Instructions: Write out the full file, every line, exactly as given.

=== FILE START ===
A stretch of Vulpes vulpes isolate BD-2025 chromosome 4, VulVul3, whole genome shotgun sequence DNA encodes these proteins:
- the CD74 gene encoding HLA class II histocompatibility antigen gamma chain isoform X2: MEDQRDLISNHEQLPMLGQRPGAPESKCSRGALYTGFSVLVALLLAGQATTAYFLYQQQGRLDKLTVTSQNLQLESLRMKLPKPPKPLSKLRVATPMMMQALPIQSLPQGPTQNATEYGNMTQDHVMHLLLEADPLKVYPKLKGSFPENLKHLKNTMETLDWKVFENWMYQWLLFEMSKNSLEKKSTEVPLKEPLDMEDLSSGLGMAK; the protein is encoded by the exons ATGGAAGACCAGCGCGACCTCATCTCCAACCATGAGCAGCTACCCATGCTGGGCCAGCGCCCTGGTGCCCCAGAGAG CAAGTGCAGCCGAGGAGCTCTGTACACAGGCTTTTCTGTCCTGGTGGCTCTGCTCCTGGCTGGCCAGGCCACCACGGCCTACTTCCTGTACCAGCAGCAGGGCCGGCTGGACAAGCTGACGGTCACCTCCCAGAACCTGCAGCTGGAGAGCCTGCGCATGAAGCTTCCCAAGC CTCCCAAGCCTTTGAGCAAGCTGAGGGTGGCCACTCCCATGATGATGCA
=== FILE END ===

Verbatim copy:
A stretch of Vulpes vulpes isolate BD-2025 chromosome 4, VulVul3, whole genome shotgun sequence DNA encodes these proteins:
- the CD74 gene encoding HLA class II histocompatibility antigen gamma chain isoform X2: MEDQRDLISNHEQLPMLGQRPGAPESKCSRGALYTGFSVLVALLLAGQATTAYFLYQQQGRLDKLTVTSQNLQLESLRMKLPKPPKPLSKLRVATPMMMQALPIQSLPQGPTQNATEYGNMTQDHVMHLLLEADPLKVYPKLKGSFPENLKHLKNTMETLDWKVFENWMYQWLLFEMSKNSLEKKSTEVPLKEPLDMEDLSSGLGMAK; the protein is encoded by the exons ATGGAAGACCAGCGCGACCTCATCTCCAACCATGAGCAGCTACCCATGCTGGGCCAGCGCCCTGGTGCCCCAGAGAG CAAGTGCAGCCGAGGAGCTCTGTACACAGGCTTTTCTGTCCTGGTGGCTCTGCTCCTGGCTGGCCAGGCCACCACGGCCTACTTCCTGTACCAGCAGCAGGGCCGGCTGGACAAGCTGACGGTCACCTCCCAGAACCTGCAGCTGGAGAGCCTGCGCATGAAGCTTCCCAAGC CTCCCAAGCCTTTGAGCAAGCTGAGGGTGGCCACTCCCATGATGATGCA